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While it’s disappointing we do not get the chance to meet a future DrunkenWerewolf stakeholder at Sound City+, we’re ultimately here for the music at Sound City 2016. The festival offers a plethora of talent from artists we’ve heard of and artists we’ve never encountered before; a perfect balance of exposing and exposed. It’s refreshing to be presented with an honest snapshot of local, national and international scenes, but it’s a disappointment to find the Sunday bill is better by a country mile – especially as we and many other press persons are not able to attend the second day. (This means among others no Shura, no The Dandy Warhols, no The Big Moon, no Dilly Dally, and worst of all no Foxtrott, which is extremely disappointing.)

Determined to make the most out of the experience we resolve to watch as many new and unheard acts as we’re able, and carefully plot out a strategy in our hotel room. This is immediately destroyed when we arrive at the venue to realise the crowds at Sound City’s self-governed space are moving very slowly, and that some of the stages are quite far apart despite occupying the same spit of land. Inevitably this results in us missing several of the acts we wanted to see: Violet Skies suffers thanks to a long (very long) queue to the toilets and the bar queue also interrupts sets from Oh Pep! and Fizzy Blood. In fact problems with Sound City 2016 are well documented on social media from start to finish: the lack of toilets, the aggressive looking security men, that press can’t access artists backstage for arranged interviews, and the highly priced alcohol do not go unnoticed by attendees. We have to admit though, we enjoy Sound City in situ, and this is largely because of the bands we get to see.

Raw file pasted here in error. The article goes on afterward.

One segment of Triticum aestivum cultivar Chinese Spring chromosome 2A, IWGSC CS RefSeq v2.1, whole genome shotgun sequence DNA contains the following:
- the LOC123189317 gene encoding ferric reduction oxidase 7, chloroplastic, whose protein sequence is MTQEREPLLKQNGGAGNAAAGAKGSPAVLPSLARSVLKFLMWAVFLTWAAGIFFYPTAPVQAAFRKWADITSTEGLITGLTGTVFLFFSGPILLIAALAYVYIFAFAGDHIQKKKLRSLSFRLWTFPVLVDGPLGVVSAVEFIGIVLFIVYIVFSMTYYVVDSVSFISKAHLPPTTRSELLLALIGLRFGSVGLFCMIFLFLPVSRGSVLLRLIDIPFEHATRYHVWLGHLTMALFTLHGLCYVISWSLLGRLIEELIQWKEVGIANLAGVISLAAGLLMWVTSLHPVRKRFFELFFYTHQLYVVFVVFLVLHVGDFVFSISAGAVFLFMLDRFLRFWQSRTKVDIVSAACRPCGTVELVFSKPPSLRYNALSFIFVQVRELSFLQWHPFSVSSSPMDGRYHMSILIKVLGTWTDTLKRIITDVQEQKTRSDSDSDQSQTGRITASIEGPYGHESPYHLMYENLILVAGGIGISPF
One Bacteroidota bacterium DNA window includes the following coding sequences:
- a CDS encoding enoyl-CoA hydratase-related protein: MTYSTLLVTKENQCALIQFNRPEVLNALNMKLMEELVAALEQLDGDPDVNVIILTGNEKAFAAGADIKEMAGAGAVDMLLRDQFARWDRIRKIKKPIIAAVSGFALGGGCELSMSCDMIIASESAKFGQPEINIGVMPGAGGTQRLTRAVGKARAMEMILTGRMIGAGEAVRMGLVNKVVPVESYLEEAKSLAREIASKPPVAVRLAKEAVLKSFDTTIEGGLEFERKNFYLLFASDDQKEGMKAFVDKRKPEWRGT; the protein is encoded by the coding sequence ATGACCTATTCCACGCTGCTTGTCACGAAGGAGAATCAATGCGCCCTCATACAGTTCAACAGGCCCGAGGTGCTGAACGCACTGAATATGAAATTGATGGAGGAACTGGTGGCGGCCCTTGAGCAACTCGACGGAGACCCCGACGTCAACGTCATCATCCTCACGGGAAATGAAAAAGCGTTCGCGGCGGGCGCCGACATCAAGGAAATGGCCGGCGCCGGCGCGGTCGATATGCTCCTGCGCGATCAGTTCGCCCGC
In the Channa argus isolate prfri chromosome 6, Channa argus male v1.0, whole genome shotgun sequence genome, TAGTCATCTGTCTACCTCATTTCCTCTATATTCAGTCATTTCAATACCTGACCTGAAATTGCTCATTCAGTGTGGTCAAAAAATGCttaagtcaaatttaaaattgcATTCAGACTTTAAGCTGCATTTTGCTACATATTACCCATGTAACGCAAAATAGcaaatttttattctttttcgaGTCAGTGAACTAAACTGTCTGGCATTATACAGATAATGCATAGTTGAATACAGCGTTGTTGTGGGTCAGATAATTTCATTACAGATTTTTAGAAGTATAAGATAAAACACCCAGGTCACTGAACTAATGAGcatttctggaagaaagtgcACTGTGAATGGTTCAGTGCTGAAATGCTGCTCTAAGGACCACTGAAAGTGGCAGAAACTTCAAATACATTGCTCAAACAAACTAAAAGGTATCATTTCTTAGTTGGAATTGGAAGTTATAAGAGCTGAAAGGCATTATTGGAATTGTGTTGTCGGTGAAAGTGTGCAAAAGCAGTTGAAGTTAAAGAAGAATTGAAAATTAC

Starting our evening proper, following a decent warm up set from Kyko and a strange, audio-only tribute to Viola Beach from the main stage, is the ferocious Band of Skulls. An act due to grace many festivals this summer, the Southampton trio show off their spots with a loud, grizzly and growling hour-long set of rock’n’roll that embraces both the past and the future, namely their fourth studio album By Default. Having spoken to the band backstage at the event (interview soon) it’s a pleasure to find them on top form and providing a festival highlight for many, including ourselves.

Following a close encounter with a group of people who seem to think having benches at a festival is “dead posh”, we unwittingly make our way towards Violet Skies via the toilet. This is the one totally avoidable disappointment of the night, as despite sensibly heading to the VIP area to use the facilities, we’re still confronted with an hour long queue. We speak to a nice Scouse lady about how our Auntie lives in Manchester (poor us, she says, clearly aware of the stereotype but doing her best not show real mirth) but how we live in Bristol (good for us, she says, apparently Scousers associate with Bristolians, something for which we are very glad) before we finally get to relieve ourselves.